Technorati: A New Public Utility

July 15th, 2005

Technorati: A New Public Utility
By Adam L. Penenberg, 02:00 AM Jul. 14, 2005 PT

When former Federal Communications Commission chairman Michael K. Powell watched television coverage of the London bombings last week, he noticed that most of the significant pictures didn’t originate from professional photographers employed by news agencies. They came from witnesses at the scene using cell phones and digital cameras to document the tragedy.

Before, blogging was largely fixated on the failure of mainstream media. Now it has become a necessary supplement, and in some cases, a substitute. But Powell takes this a step further. To him, London showed that blogging has morphed into the art of raw, personalized storytelling.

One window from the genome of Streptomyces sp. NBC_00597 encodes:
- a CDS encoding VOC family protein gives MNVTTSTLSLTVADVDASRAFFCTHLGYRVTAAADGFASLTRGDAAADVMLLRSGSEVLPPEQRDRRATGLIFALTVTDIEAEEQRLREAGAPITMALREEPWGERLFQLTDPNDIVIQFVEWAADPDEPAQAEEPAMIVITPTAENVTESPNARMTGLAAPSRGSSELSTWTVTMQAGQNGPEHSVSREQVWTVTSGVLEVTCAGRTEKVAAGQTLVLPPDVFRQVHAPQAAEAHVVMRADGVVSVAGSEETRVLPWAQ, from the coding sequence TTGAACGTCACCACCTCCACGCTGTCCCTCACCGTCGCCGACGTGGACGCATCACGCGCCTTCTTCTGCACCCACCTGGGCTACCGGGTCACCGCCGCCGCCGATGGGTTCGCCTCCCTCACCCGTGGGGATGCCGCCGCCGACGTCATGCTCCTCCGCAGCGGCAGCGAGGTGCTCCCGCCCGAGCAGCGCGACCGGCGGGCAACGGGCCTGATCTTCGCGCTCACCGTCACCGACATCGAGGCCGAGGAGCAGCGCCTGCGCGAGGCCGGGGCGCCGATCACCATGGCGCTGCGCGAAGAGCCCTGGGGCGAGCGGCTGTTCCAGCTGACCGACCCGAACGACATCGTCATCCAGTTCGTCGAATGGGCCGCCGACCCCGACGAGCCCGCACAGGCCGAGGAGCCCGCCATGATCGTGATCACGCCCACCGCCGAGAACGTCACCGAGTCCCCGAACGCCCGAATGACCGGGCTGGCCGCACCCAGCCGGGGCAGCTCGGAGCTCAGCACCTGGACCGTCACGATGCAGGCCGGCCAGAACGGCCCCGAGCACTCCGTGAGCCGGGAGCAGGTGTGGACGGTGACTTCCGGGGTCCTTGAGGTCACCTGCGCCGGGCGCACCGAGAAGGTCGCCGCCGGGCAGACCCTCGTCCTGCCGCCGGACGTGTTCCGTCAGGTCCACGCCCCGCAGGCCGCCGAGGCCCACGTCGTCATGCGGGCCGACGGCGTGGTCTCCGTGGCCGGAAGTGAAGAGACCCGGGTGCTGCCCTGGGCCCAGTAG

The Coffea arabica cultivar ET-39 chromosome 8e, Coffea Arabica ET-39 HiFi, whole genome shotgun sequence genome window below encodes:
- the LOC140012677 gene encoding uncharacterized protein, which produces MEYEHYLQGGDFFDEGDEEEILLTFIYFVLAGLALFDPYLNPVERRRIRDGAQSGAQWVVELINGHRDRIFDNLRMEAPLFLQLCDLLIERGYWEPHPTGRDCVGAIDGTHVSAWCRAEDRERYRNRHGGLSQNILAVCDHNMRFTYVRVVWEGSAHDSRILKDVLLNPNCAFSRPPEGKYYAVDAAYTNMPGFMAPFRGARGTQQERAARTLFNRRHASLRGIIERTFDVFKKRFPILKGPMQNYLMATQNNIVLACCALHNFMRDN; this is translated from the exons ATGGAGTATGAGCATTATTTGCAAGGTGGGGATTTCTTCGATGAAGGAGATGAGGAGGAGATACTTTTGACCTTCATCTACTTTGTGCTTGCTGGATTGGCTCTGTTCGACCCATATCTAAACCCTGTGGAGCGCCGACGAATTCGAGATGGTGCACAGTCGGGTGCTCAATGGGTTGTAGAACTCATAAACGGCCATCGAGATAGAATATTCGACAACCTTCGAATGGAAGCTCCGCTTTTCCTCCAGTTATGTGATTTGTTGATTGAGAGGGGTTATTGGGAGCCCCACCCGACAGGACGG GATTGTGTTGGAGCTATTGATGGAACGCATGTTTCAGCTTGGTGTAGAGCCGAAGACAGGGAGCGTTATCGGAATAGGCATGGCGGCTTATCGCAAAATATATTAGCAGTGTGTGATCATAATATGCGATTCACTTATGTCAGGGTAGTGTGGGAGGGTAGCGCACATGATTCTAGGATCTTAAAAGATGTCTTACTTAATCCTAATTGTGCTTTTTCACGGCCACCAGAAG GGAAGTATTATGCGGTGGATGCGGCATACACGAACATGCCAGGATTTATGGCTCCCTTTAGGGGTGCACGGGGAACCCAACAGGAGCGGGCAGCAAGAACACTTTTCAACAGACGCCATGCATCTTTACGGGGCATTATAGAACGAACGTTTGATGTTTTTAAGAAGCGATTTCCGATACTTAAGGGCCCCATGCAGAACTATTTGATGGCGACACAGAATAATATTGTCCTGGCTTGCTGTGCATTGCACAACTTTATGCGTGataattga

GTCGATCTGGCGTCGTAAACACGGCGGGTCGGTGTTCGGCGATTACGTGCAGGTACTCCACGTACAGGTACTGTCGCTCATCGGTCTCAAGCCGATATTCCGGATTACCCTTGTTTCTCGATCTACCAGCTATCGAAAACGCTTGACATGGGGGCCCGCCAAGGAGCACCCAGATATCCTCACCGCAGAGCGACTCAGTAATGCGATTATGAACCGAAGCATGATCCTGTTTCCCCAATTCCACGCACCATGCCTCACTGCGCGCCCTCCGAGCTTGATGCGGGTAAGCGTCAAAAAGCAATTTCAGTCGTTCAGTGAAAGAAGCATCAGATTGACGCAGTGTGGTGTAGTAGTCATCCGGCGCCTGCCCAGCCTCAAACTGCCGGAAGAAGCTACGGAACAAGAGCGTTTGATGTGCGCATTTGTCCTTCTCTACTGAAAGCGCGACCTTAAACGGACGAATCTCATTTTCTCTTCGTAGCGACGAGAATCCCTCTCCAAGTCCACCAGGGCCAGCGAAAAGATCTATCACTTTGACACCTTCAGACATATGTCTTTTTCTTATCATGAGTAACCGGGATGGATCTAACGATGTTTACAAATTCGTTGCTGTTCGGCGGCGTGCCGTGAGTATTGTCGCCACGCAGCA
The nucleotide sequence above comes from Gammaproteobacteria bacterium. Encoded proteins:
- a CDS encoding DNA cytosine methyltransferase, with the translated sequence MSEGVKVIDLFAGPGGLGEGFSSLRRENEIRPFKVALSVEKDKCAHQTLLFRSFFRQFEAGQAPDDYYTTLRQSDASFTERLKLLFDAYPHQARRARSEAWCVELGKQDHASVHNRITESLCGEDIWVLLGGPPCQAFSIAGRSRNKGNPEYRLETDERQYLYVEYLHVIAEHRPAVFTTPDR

Powell was far from the only one who turned to the blogosphere for perspectives on the London terror attacks. David Sifry, founder of Technorati, a real-time search engine for blog content, reports that traffic to the site in the hours after the attacks was so heavy that its servers had trouble handling the load, causing performance problems. The number of posts on blogs tracked by Technorati increased 30 percent, from about 850,000 a day in July to 1.2 million on the day of the attacks. Nine of the 10 most popular search requests involved the unfolding tragedy in London. If you think about it, Technorati has become a public utility on a global scale.